Lawyers say Egypt police arrested hundreds over protests

CAIRO (AP) — Egyptian security forces rounded up hundreds of people following small but rare anti-government protests, rights lawyers said yesterday, as authorities moved to take harsh preventive measures against more unrest.

Hundreds of protesters took to the streets in several Egyptian cities including the capital, Cairo, over the weekend, calling for President Abdel-Fattah el-Sisi to step down.

All protests were quickly broken up by police. But they marked a startling eruption of popular dissent, which has been almost completely silenced in the past years by draconian measures imposed under el-Sisi.

Yesterday, lawyers Malek Adly and Khaled el-Masry said security forces had arrested at least 400 people in Cairo and elsewhere across the country.

El-Masry said prosecutors questioned at least 220 people over claims that they took part in activities of an outlawed group, disseminating false news, misuse of social media platforms and taking part in unlicensed protests. Under Egyptian law, the accusations could land them in jail for years.

Prosecutors did not immediately elaborate or offer evidence.

After Friday’s demonstrations, a group outlawed and designated as a terrorist group in 2013 by the government, voiced in a statement its support for the protesters and urged people to take to the streets to “end the military rule”.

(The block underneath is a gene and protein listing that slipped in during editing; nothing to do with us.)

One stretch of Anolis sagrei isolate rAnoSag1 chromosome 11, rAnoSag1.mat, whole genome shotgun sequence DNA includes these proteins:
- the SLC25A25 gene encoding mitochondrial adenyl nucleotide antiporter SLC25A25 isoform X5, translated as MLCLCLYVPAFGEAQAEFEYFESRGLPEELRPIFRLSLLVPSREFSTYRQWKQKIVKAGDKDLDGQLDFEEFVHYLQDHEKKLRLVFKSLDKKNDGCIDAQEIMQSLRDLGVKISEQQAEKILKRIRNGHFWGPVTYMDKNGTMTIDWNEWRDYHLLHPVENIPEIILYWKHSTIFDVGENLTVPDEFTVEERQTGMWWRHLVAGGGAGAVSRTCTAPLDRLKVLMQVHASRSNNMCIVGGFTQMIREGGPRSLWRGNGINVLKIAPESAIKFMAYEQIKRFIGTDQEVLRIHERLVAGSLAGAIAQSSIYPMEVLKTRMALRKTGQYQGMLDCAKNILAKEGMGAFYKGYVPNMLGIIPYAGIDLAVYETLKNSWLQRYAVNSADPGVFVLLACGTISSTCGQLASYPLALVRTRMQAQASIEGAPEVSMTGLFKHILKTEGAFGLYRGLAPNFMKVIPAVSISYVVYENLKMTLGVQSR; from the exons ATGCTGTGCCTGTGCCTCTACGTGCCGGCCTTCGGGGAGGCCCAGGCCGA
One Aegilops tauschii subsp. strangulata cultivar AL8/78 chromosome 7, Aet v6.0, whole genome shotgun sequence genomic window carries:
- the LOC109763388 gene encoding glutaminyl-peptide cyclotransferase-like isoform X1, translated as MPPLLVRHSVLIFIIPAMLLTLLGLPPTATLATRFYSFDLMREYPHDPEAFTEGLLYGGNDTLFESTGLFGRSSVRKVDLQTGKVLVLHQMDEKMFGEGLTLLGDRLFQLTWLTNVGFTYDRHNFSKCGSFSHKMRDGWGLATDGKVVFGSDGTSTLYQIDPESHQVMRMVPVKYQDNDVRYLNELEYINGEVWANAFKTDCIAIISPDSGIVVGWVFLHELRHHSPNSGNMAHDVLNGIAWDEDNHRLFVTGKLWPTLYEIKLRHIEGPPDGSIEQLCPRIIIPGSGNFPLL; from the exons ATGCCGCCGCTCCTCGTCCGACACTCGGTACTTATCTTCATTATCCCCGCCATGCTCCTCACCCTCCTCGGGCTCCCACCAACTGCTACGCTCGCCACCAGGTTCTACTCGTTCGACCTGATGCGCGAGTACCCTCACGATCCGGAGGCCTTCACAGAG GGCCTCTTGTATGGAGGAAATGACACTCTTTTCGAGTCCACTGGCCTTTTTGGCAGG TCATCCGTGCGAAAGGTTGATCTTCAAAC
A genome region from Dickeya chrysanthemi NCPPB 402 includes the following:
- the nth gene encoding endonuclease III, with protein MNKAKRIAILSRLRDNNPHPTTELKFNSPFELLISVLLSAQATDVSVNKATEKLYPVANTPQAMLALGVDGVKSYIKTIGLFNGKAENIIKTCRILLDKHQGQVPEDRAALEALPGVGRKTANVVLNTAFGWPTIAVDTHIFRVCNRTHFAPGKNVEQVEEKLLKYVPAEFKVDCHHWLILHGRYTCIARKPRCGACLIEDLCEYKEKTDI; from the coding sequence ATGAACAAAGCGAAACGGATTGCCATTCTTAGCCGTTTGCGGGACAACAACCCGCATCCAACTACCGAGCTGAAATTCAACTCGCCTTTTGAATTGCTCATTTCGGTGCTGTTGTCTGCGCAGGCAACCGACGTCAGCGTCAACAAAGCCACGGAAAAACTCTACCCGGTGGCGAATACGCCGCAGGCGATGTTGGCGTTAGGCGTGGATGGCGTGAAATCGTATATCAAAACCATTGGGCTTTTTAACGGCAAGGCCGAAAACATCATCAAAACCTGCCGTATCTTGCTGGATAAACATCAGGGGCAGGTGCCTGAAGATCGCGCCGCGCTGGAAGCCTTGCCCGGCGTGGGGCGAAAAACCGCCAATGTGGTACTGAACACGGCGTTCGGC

Police have been heavily deployed in main squares and streets in across Cairo.

There were calls for more protests in the coming days on social media, from where Friday’s demonstrations took its cue.

Saeed Sadek, a political scientist at the al-Ahram Canadian University in Cairo, however, doubted whether there was wide popular support for fresh protests challenging el-Sisi’s rule.

“People fear the alternative. They don’t know what will be after el-Sisi. They don’t want another general. They don’t want chaos, they don’t want a civil war,” he said.

False information about the protests has appeared on social media, including videos purporting to be live events that were actually of mass protests from Egypt’s years of unrest between 2011 and 2013.

But social media has also been vital for getting out authentic videos of protests, since they are the only platform not fully controlled by the government.

Over the past couple of days, Internet users reported difficulty accessing Facebook Messenger and other news websites such as the BBC.

Netblocks, a group monitoring Internet activity, said network data showed disruption to Facebook Messenger, Facebook image CDN servers, as well as BBC News and other news sites in Egypt with two leading providers from Sunday.

It said the affected sites were previously unrestricted and social media platforms are not generally blocked in Egypt.